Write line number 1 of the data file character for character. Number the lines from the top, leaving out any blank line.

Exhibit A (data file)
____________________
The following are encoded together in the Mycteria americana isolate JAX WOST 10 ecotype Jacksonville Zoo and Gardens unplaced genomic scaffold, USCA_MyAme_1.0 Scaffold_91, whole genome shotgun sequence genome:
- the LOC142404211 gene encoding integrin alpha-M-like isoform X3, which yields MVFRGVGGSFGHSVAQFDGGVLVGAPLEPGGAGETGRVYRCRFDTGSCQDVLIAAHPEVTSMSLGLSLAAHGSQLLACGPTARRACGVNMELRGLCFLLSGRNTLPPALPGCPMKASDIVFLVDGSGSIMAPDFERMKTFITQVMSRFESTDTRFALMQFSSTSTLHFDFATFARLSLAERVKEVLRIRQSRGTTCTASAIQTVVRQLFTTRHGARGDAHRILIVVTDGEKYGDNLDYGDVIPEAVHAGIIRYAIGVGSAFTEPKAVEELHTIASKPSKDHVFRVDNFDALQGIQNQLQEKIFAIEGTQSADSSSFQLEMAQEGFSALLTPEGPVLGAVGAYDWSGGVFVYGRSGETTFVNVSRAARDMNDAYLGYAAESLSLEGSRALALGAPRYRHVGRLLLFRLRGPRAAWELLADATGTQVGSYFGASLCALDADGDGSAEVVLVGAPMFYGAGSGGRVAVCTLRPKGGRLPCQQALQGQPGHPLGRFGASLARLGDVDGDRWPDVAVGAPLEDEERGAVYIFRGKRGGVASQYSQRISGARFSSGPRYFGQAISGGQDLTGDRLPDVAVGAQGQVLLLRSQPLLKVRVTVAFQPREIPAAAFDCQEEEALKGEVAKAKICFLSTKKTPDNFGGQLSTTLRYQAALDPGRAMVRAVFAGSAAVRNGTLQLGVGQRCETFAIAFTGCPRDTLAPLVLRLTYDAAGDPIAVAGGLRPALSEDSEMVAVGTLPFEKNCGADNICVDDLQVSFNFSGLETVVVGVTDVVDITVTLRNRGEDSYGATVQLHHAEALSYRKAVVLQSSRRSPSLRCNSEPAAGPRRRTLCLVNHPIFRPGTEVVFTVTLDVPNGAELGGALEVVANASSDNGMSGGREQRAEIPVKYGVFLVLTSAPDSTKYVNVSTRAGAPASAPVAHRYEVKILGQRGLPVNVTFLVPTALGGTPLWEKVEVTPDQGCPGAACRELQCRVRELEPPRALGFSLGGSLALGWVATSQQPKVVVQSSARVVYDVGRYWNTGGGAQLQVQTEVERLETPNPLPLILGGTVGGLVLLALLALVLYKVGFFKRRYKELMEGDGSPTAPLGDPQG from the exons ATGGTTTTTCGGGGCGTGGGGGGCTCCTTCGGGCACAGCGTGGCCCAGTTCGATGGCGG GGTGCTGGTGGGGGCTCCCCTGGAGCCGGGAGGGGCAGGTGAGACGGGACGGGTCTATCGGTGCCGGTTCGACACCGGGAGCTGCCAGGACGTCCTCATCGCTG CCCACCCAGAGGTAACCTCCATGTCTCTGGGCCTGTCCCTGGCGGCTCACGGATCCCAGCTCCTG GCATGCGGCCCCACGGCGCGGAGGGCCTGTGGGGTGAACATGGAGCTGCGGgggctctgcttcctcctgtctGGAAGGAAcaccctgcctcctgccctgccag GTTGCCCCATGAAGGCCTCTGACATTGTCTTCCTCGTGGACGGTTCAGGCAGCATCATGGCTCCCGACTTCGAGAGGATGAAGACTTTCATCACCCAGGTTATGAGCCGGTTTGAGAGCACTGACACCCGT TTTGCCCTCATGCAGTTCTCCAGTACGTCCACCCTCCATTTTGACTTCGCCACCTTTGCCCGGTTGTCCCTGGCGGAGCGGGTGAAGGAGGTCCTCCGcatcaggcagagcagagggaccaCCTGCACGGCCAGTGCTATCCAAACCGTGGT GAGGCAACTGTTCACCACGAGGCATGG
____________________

The following are encoded together in the Mycteria americana isolate JAX WOST 10 ecotype Jacksonville Zoo and Gardens unplaced genomic scaffold, USCA_MyAme_1.0 Scaffold_91, whole genome shotgun sequence genome: